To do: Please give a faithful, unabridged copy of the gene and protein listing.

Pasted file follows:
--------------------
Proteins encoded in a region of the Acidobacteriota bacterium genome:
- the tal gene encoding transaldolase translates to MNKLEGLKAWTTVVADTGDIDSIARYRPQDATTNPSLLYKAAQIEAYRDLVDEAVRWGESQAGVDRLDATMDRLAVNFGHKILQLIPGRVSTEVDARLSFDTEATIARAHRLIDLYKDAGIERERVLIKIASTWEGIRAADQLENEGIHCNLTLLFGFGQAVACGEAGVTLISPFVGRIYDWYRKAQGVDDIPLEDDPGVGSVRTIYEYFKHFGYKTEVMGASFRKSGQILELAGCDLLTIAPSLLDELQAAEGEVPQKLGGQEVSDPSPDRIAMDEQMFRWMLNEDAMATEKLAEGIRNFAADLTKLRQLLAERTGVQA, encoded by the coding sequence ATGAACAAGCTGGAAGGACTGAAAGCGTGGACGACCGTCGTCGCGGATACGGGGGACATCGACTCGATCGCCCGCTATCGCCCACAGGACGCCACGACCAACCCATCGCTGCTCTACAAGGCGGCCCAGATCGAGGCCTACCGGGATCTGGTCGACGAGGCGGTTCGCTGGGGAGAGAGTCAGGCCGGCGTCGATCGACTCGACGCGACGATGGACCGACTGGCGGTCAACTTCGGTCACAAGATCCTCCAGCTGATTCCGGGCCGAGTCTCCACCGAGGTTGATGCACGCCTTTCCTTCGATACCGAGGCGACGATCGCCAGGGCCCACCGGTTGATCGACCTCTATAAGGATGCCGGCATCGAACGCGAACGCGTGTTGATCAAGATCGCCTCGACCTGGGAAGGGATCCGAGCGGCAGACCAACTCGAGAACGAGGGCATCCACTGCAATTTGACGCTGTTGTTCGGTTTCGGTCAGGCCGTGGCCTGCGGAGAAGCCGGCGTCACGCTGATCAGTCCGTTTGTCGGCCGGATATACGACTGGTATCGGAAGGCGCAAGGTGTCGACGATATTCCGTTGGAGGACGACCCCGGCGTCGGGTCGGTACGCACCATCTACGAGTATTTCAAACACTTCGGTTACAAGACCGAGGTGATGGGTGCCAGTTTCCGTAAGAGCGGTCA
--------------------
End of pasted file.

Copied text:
Proteins encoded in a region of the Acidobacteriota bacterium genome:
- the tal gene encoding transaldolase translates to MNKLEGLKAWTTVVADTGDIDSIARYRPQDATTNPSLLYKAAQIEAYRDLVDEAVRWGESQAGVDRLDATMDRLAVNFGHKILQLIPGRVSTEVDARLSFDTEATIARAHRLIDLYKDAGIERERVLIKIASTWEGIRAADQLENEGIHCNLTLLFGFGQAVACGEAGVTLISPFVGRIYDWYRKAQGVDDIPLEDDPGVGSVRTIYEYFKHFGYKTEVMGASFRKSGQILELAGCDLLTIAPSLLDELQAAEGEVPQKLGGQEVSDPSPDRIAMDEQMFRWMLNEDAMATEKLAEGIRNFAADLTKLRQLLAERTGVQA, encoded by the coding sequence ATGAACAAGCTGGAAGGACTGAAAGCGTGGACGACCGTCGTCGCGGATACGGGGGACATCGACTCGATCGCCCGCTATCGCCCACAGGACGCCACGACCAACCCATCGCTGCTCTACAAGGCGGCCCAGATCGAGGCCTACCGGGATCTGGTCGACGAGGCGGTTCGCTGGGGAGAGAGTCAGGCCGGCGTCGATCGACTCGACGCGACGATGGACCGACTGGCGGTCAACTTCGGTCACAAGATCCTCCAGCTGATTCCGGGCCGAGTCTCCACCGAGGTTGATGCACGCCTTTCCTTCGATACCGAGGCGACGATCGCCAGGGCCCACCGGTTGATCGACCTCTATAAGGATGCCGGCATCGAACGCGAACGCGTGTTGATCAAGATCGCCTCGACCTGGGAAGGGATCCGAGCGGCAGACCAACTCGAGAACGAGGGCATCCACTGCAATTTGACGCTGTTGTTCGGTTTCGGTCAGGCCGTGGCCTGCGGAGAAGCCGGCGTCACGCTGATCAGTCCGTTTGTCGGCCGGATATACGACTGGTATCGGAAGGCGCAAGGTGTCGACGATATTCCGTTGGAGGACGACCCCGGCGTCGGGTCGGTACGCACCATCTACGAGTATTTCAAACACTTCGGTTACAAGACCGAGGTGATGGGTGCCAGTTTCCGTAAGAGCGGTCA